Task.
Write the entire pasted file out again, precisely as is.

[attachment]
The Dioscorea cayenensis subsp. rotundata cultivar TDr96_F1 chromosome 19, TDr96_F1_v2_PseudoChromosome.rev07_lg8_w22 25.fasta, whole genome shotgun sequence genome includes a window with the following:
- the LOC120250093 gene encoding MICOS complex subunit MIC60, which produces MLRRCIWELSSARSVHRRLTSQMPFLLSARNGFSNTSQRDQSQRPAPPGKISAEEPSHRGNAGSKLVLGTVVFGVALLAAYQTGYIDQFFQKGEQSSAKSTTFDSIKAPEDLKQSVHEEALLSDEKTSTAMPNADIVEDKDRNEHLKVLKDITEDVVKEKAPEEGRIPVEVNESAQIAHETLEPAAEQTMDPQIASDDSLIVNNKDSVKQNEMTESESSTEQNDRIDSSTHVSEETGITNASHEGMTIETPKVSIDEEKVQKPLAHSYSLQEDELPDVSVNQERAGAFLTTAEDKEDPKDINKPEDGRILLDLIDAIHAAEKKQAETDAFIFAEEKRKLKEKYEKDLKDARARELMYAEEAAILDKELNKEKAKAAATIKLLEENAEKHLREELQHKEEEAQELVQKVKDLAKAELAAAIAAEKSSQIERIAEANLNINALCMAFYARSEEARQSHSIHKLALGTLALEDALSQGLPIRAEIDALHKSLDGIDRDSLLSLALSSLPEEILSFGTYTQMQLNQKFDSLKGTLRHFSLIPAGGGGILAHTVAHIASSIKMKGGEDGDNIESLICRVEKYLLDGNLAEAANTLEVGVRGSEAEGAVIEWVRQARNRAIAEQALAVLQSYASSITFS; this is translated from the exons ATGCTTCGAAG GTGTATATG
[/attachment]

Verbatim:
The Dioscorea cayenensis subsp. rotundata cultivar TDr96_F1 chromosome 19, TDr96_F1_v2_PseudoChromosome.rev07_lg8_w22 25.fasta, whole genome shotgun sequence genome includes a window with the following:
- the LOC120250093 gene encoding MICOS complex subunit MIC60, which produces MLRRCIWELSSARSVHRRLTSQMPFLLSARNGFSNTSQRDQSQRPAPPGKISAEEPSHRGNAGSKLVLGTVVFGVALLAAYQTGYIDQFFQKGEQSSAKSTTFDSIKAPEDLKQSVHEEALLSDEKTSTAMPNADIVEDKDRNEHLKVLKDITEDVVKEKAPEEGRIPVEVNESAQIAHETLEPAAEQTMDPQIASDDSLIVNNKDSVKQNEMTESESSTEQNDRIDSSTHVSEETGITNASHEGMTIETPKVSIDEEKVQKPLAHSYSLQEDELPDVSVNQERAGAFLTTAEDKEDPKDINKPEDGRILLDLIDAIHAAEKKQAETDAFIFAEEKRKLKEKYEKDLKDARARELMYAEEAAILDKELNKEKAKAAATIKLLEENAEKHLREELQHKEEEAQELVQKVKDLAKAELAAAIAAEKSSQIERIAEANLNINALCMAFYARSEEARQSHSIHKLALGTLALEDALSQGLPIRAEIDALHKSLDGIDRDSLLSLALSSLPEEILSFGTYTQMQLNQKFDSLKGTLRHFSLIPAGGGGILAHTVAHIASSIKMKGGEDGDNIESLICRVEKYLLDGNLAEAANTLEVGVRGSEAEGAVIEWVRQARNRAIAEQALAVLQSYASSITFS; this is translated from the exons ATGCTTCGAAG GTGTATATG